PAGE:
Many observers blame new regulations in the brokerage and banking industries as a consequence of the events of 2008 as the ultimate cause for this lag.
Now along comes a “classification event” to shed a little light on the subject. The governing board of the Global Industry Classification System (GICS) that determines how stocks, their industries and sectors should be classified has decided that the Real Estate Investment Trusts (REITs) should be their own sector. (Prior to this they were classified as a number of “industries” representing an “industry group”, a subset of the Financials Sector. These things are determined by a number of factors including correlations across constituents.)
During the third quarter the REIT stock holdings were jettisoned from the Financials sector forming their own stand-alone sector; this action only further highlighted what has gone on in Financials over the last few years.
Net of Energy, where the slashing of oil prices has wrought havoc on the sector since 2014, Financials have been the worst performing sector over the last three years. With the exodus of the REIT securities it becomes increasingly clear how much the successful REIT stocks have been hiding the real damage of the “pure play” financials, especially in the banking and insurance industries.
The aggregated Financials sector reported roughly an +8% return over the last two years, and Real Estate weighed approximately 20% of the sector. With the REITs stripped out, the remaining Financials have returned +3-4% over the last two years; meanwhile, the REIT sector has returned approximately +26% over that same period.
The good news going forward is that the “new” Financials sector trades only 13.1 times earnings vs. the “old” sector’s multiple of 14.2 times. Some industry components of the new sector trade at even greater discounts – namely banks and integrated financials which trade at 10 and 13 times earnings respectively. Conversely, the new REIT sector now trades roughly 30 times forward earnings. Officially, for the third quarter the Financials Sector returned +4.6% while REITs lost -2.1%.
At its essence, the equity markets can be boiled down to two elements: what a company makes – its earnings – and how a company is valued – its multiple (or P/E – priced earnings ratio.) After eight and a half years since the bull market in equities began in March 2009, stock prices are generally trading at high multiples any way you measure it (18.5 times forward projected earnings or 19.5 times trailing.) These multiples are arguably sustainable for as long as a) interest rates remain low offering nowhere else for investors to go especially for yield and b) earnings in 2017 are going to be better.
The latter tidbit may ultimately determine the success or failure of domestic equity markets over the near term
Largely driven lower by the fallout from a year plus of lower oil prices, the U.S. has been in what has been dubbed an “earnings recession” for over six quarters. Now that oil has bounced nearly 80% from its bottom, relative to earnings for the Energy Sector – and by extension the rest of the market – analysts are rapidly becoming more optimistic.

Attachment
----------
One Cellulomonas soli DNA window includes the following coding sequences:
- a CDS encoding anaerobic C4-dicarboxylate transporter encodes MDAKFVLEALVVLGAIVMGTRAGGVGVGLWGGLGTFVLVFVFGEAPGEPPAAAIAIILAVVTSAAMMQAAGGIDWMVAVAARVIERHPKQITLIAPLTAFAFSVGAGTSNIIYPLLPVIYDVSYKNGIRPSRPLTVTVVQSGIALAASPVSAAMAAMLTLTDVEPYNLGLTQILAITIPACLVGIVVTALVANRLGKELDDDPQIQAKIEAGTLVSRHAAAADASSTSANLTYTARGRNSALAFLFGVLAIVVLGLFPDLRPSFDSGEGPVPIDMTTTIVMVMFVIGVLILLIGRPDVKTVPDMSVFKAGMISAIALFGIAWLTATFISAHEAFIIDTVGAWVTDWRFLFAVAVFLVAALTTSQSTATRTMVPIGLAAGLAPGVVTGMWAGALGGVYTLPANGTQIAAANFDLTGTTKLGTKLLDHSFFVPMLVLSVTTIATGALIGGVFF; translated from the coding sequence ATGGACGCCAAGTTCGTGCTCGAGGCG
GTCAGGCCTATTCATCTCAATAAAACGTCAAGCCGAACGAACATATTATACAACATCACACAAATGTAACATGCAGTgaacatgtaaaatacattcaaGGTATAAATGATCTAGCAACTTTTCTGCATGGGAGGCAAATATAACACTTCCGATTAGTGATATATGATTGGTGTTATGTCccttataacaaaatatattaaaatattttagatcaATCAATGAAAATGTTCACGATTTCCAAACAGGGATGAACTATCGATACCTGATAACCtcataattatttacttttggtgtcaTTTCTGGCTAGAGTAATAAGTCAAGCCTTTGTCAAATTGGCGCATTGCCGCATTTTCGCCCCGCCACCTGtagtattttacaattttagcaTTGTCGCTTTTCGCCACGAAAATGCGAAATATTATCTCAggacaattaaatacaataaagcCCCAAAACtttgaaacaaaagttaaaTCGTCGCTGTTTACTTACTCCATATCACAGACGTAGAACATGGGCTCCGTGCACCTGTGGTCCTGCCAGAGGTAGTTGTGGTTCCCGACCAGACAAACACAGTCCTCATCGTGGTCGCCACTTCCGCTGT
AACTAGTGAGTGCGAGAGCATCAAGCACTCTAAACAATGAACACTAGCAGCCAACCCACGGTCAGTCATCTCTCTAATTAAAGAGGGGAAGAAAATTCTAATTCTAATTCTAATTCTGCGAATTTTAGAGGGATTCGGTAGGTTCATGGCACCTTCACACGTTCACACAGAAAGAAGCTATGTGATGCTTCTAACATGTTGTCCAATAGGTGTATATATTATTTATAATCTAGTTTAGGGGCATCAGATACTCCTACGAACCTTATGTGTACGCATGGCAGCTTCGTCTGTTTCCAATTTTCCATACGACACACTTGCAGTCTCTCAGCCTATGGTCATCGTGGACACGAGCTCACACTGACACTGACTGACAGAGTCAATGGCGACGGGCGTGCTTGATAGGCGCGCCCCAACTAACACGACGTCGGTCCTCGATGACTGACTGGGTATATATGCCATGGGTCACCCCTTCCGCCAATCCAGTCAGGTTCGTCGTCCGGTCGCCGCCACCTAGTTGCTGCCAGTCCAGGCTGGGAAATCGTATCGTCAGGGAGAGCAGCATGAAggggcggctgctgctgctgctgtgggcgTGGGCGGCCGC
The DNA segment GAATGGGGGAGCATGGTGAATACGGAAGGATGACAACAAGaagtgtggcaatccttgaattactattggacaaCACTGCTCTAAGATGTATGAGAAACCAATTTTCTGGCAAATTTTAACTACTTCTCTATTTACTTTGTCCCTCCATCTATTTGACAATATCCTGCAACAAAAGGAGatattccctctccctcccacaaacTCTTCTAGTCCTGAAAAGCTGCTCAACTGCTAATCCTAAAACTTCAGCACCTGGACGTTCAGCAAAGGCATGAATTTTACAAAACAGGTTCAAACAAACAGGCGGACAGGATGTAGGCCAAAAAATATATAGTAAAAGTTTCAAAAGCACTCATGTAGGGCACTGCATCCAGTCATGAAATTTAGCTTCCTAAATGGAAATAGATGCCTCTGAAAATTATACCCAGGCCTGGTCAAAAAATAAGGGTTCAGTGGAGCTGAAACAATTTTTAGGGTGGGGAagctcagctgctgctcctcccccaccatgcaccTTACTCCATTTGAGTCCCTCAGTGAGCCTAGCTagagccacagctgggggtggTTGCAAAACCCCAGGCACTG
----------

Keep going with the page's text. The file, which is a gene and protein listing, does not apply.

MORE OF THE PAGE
Whether the actual numbers keep up with the lofty expectations will determine whether October and beyond will be happy months or if the VIX will surge to new levels indicating that all is not right in Bedrock.
In keeping with the “risk on” theme for equities in Q3, Small Cap out performed Large Cap and Growth outperformed Value. Internationally, developed companies (as represented by the MSCI EAFE Index) outperformed our S&P 500, +6.4% to +3.9%. The more risky Emerging Markets had a strong quarterly performance returning +9% for the period (nearly +40% annualized). Year-to-date the MSCI Emerging Markets Index is up +16%; the MSCI EAFE is up +1.7% and the S&P 500 has advanced +7.8%.
During the summer doldrums, the S&P 500 closed within 1% of its all-time high for 44 days in a row, the most since 48 in a row in 1995. One of the interesting facets of this fact is how you would never know it talking to money managers both institutional and retail. They, like most investors, are feeling the acrophobia that comes with all time highs – accompanied by all time high valuations. This dichotomy – where investors need to be in the market even though they want to be out of it – is what unemotional, rules-based, risk-managed asset management was built for. The good news is that algorithms never get a fear of heights.
This quarterly market recap is offered for informational purposes only as a review of current and historic economic and market events; no discussions or comments herein are in any way intended to be forward-looking or predictive and nothing should be interpreted that way. Although all data, information, inferences, and conclusions found within it are based on information derived from reliable sources, in no way can ARS or anyone else warranty its accuracy in any way. Also, in no way does this blog offer investment advice and nothing within it should be taken as such. At no time should this document be considered an endorsement for any investment product, methodology, philosophy, or index and always remember that indexes are not investable and most investment returns include fees whereas most indexes do not.